THE Zimbabwe Republic Police (ZRP) says is this close to busting up an entire network of vaccination cards merchants who are selling stolen vaccination cards to unsuspecting members of the public who want to evade vaccination.
By Patricia Mashiri
The development comes hot on the heels of a series of events whereby hospitals and clinics have been reporting missing blank vaccination cards. Since Zimbabwe’s national vaccination initiative commenced in February this year, hundreds of blank vaccination cards have been reported missing from various parts of the country.
The recent incident is whereby 250 COVID-19 vaccination cards went missing from Cheshuro Rural Health Centre in Gutu, Masvingo province. Another 18 cards also went missing from Hwange’s St Patrick’s Hospital while a Marondera nurse appeared in court in August over 63 missing vaccination cards.
According to investigations by this publication, there was a spike in the purchase of vaccination cards on the black market as most University Students who were sitting for their exams at various institutions after the relaxation of the lockdown recently jostled to get the cards in advance in case vaccination was made a pre-requisite for one to enter the exam rooms.
In an interview with HealthTimes, Police Spokesperson, Assistant Commissioner Paul Nyathi said they have intensified surveillance around the country and anyone caught on the wrong side of the law will serve as an example.
I don’t know the total number of the arrests we have made so far by head but I can confirm that the Zimbabwe Republic Police has made arrests of people that have been selling and buying vaccination cards.
“We have made arrest so far in Harare, Bindura and Victoria Falls of people who have been caught selling vaccination cards to the public. We encourage all Zimbabweans to go and get vaccinated and not buy vaccination cards whether from the streets, clinics or anywhere because vaccination is for free and no one should pay for it,” said Ass Comm Nyathi.
In terms of the penalty or jail sentence for anyone caught buying or selling vaccination cards, Ass Comm Nyathi said that was for the courts to decide but the likelihood of longer and stiffer sentence was inevitable as COVID-19 was a serious public health issue that needed to be given the seriousness it deserves.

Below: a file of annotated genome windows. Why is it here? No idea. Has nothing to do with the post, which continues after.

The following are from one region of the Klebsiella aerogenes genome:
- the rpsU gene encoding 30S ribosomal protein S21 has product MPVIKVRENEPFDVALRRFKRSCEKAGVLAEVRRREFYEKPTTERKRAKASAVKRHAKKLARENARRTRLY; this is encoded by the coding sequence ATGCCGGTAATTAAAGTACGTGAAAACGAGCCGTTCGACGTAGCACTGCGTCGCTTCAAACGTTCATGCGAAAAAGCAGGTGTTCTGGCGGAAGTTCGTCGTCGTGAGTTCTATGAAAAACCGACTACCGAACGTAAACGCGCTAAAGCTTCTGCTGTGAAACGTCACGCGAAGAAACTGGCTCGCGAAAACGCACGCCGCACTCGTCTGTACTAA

Meanwhile, the World Health Organization (WHO) recently published a guidance document for countries and implementing partners on the technical requirements for issuing digital certificates for vaccination against COVDI-19 in a move that is likely to reduce incidences of fake vaccination certification or cards
WHO said the Digital Documentation of COVID-19 Certificates is being proposed as a mechanism by which a person’s COVID-19-related health data can be digitally documented via an electronic certificate.
The certificate can be used in the same way as a paper-based vaccination record/card. That is to provide information to health care providers about the vaccination status of individuals, providing a basis for health workers to offer a subsequent dose and/or appropriate health services as appropriate.
“In some instances, vaccination cards are also used to facilitate international travel, for example in the case of yellow fever, where a vaccination certificate may be required by some countries as a condition of entry,” said WHO.
They added that historically, paper-based vaccination records have presented many challenges such as the possibility of losing or damaging the card, or even the possibility of fraud and the proposed digital solutions are designed to address these challenges.
“A vaccination certificate can be purely digital (for example stored in a smartphone application or on a cloud-based server) and replace the need for a paper card, or it can be a digital representation of the traditional paper-based record. The link between the paper record and the digital record can be established using a barcode, for example, printed on or affixed to the paper vaccination card. A digital certificate should never require individuals to have a smartphone or computer.”